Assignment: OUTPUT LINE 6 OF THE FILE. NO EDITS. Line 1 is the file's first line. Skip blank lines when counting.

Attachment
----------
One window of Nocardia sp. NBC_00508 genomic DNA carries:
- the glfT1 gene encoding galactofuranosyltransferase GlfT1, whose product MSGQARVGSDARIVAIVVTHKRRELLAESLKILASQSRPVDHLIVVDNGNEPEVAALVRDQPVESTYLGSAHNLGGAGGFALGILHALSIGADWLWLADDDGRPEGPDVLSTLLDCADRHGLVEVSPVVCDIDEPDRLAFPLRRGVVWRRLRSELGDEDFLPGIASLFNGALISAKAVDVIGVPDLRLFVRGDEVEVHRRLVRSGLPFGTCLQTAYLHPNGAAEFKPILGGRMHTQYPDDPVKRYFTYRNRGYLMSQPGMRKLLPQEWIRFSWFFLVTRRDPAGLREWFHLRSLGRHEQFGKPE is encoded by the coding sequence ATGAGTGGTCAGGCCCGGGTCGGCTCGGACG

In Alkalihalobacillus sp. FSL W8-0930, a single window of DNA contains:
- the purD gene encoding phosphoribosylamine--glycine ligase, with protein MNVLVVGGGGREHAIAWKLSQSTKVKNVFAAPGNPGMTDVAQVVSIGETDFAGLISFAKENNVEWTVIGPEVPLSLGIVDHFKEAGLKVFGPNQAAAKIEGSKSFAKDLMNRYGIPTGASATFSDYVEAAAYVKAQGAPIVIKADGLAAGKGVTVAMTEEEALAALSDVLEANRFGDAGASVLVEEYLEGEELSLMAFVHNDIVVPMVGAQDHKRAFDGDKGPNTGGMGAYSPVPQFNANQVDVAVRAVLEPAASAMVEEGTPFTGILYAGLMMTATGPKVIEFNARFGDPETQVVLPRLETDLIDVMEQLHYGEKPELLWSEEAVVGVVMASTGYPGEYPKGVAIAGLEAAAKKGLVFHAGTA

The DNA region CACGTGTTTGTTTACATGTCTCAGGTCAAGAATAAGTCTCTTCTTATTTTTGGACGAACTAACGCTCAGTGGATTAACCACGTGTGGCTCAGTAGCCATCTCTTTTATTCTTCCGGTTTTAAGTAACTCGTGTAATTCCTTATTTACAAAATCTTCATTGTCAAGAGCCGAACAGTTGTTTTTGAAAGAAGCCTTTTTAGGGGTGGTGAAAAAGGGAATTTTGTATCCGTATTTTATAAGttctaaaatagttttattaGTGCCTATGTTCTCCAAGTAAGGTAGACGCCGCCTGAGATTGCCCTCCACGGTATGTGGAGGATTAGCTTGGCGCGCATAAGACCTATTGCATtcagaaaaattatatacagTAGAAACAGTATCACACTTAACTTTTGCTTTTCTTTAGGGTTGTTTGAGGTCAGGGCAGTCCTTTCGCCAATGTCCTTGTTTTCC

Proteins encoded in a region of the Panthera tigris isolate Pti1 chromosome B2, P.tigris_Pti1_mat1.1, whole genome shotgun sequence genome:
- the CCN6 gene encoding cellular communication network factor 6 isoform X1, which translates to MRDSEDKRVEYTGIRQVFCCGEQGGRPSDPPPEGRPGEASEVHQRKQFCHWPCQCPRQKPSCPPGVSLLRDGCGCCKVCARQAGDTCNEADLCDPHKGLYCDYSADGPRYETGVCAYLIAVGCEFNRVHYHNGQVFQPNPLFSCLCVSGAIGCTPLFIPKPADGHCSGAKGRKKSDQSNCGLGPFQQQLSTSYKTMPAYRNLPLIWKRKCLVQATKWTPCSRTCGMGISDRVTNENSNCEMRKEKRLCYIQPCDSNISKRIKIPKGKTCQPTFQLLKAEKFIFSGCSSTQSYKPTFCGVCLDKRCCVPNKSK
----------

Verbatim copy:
Proteins encoded in a region of the Panthera tigris isolate Pti1 chromosome B2, P.tigris_Pti1_mat1.1, whole genome shotgun sequence genome: